The Brief

The best neighbourhoods integrate infrastructure and citizen needs seamlessly. We guided the City of Ottawa in striking that balance by reimagining one of Canada’s largest wastewater treatment facilities with an odour-friendly focus.

Project Overview

Good infrastructure cultivates great neighbourhoods

Exceptional infrastructure doesn’t just get the job done. It operates as a good neighbour to the people who bring our communities to life. That’s why the City of Ottawa brought our team in to complete the detailed structural design of a new exterior odour control structure for one of Canada’s largest wastewater treatment plants. The building’s HVAC systems were nearing end of life. To improve conditions for the citizens the facility was designed to serve, we’d need to upgrade and improve the entire odour control system, along with general truck-loading processes.

Enabling complex overhauls requires extensive planning. Originally built in 1962, this facility was vast. It was also the only wastewater treatment plant in the entire city. Enter the need for detailed analysis, and a laser-focused design that ensured the building itself could withstand recommended superstructure modifications, new equipment, and material loads.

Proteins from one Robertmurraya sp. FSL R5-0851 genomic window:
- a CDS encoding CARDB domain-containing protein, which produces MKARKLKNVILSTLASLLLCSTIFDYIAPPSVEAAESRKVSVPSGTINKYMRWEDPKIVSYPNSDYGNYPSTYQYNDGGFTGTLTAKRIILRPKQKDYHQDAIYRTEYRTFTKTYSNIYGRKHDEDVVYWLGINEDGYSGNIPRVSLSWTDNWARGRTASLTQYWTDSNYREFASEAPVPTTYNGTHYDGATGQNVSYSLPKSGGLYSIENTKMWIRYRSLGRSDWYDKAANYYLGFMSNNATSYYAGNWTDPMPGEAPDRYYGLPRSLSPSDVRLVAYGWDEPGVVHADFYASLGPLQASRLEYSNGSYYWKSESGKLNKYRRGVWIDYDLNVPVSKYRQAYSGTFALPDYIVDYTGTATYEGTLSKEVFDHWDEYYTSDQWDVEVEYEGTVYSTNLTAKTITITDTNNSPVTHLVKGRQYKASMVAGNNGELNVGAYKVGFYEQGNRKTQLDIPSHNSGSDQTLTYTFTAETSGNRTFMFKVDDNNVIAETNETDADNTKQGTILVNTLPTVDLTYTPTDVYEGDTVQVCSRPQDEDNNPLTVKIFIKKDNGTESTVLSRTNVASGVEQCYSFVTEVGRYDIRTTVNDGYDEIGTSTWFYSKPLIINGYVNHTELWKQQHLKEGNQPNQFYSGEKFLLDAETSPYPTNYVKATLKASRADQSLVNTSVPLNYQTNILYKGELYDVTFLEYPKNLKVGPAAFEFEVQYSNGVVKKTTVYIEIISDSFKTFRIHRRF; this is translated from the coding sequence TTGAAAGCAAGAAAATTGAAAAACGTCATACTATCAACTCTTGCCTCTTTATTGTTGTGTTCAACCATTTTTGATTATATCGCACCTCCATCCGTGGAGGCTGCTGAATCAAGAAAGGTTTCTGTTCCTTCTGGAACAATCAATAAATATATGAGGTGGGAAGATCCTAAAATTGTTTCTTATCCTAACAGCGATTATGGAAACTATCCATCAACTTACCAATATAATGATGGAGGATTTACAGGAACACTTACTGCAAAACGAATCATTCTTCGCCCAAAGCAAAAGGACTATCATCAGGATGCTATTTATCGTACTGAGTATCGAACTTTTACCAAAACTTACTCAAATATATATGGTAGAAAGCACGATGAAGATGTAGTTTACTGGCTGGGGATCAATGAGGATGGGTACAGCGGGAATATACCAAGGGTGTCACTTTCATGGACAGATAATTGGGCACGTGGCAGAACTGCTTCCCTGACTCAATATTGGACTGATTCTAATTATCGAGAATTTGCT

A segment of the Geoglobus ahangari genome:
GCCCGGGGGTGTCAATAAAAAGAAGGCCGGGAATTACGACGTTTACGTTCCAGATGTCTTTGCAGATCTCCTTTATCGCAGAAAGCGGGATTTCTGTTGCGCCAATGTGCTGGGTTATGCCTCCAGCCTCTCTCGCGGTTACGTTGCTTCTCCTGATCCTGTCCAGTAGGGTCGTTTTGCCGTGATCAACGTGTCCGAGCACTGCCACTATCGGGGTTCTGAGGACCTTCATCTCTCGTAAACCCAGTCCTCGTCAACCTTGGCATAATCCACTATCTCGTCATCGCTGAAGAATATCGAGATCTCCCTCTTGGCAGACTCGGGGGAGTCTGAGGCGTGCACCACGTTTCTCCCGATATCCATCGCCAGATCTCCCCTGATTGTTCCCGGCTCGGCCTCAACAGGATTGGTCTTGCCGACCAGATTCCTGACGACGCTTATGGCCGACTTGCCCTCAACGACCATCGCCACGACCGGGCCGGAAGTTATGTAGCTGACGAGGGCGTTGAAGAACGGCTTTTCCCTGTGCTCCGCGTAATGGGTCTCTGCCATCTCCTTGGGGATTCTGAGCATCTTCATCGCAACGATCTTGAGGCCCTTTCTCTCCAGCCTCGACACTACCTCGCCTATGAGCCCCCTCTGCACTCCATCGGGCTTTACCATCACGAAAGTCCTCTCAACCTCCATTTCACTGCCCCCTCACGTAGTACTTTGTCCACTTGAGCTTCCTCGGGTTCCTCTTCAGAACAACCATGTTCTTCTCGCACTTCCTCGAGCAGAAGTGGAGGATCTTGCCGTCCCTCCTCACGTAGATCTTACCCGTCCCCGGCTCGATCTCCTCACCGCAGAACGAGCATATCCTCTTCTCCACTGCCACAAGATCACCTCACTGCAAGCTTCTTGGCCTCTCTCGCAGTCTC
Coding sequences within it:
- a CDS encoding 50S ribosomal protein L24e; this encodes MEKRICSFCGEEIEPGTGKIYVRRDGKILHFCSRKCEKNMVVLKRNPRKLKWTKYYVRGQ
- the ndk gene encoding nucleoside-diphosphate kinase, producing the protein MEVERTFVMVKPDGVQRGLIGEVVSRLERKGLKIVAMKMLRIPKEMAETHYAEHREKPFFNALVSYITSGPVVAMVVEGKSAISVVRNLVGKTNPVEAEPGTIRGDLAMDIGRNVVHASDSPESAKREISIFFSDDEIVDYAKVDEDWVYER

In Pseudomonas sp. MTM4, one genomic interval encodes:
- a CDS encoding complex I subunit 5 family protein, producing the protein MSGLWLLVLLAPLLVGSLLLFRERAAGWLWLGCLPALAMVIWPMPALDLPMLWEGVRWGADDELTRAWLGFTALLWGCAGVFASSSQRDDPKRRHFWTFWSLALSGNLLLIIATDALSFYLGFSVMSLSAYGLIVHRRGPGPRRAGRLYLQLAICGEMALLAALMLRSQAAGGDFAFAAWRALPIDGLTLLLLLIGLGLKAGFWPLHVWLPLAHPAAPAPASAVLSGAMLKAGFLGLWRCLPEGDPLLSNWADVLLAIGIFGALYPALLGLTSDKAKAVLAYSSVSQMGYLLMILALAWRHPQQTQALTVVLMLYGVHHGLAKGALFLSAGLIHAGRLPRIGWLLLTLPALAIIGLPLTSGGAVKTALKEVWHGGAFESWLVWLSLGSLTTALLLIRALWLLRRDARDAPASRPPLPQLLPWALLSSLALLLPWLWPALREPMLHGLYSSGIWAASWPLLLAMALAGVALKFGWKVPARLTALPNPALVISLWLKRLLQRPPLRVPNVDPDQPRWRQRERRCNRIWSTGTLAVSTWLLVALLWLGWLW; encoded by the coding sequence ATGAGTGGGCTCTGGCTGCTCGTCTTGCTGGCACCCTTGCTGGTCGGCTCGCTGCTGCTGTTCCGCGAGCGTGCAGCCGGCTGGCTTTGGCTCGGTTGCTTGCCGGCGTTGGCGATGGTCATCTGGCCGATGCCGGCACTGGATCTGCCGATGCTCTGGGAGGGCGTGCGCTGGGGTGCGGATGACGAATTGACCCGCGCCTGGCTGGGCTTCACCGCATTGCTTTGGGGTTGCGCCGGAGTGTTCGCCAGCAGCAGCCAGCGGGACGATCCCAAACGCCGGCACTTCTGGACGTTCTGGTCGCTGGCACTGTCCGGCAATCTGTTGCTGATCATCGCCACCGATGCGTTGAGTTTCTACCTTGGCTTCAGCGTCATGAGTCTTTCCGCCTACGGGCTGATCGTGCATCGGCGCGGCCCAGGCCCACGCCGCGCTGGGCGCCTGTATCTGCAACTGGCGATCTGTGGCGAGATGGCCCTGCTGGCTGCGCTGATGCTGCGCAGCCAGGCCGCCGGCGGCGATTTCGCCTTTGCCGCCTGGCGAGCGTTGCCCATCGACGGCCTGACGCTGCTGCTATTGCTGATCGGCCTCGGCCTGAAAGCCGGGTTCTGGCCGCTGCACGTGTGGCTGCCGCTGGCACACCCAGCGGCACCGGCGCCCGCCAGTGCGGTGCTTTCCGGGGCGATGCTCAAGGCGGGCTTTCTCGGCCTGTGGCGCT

With that in mind, we set about planning new, steel-framed floor spaces to improve operation and maintenance; additional waste-loading hopper roofs to help resist dead and live loads; suspended steel-frame access platforms within congested ceiling spaces; and more.

This came together in a comprehensive design that sought to give the facility new life by integrating a moment-resistant, steel-frame structure, as well as a corrugated steel deck roofing system supported on a slab (with grade foundation). We designed this structure to house three large, odour control units and a 15-metre tall exhaust stack. Taken together, these features would allow the facility to function without detracting from the neighbours’ experience of the area. From access stairs and platforms to stack foundation anchorage and a monorail system: everything we created was conceived to support future flexibility, and the possibility of fully enclosing the facility down the road. We also carried out mechanical upgrades to the thickening and dewatering building at the same location.

By project’s end, we had upgraded this vital facility with an all-new HVAC system, as well as dozens of leading-edge heat pumps, air-handing/supply units, exhaust fans and odour control units. More than that, we empowered the City of Ottawa to serve its citizens with a reimagined plant that is equal parts efficient, and odour-friendly. This has transformed the way people experience the surrounding neighbourhood for the better.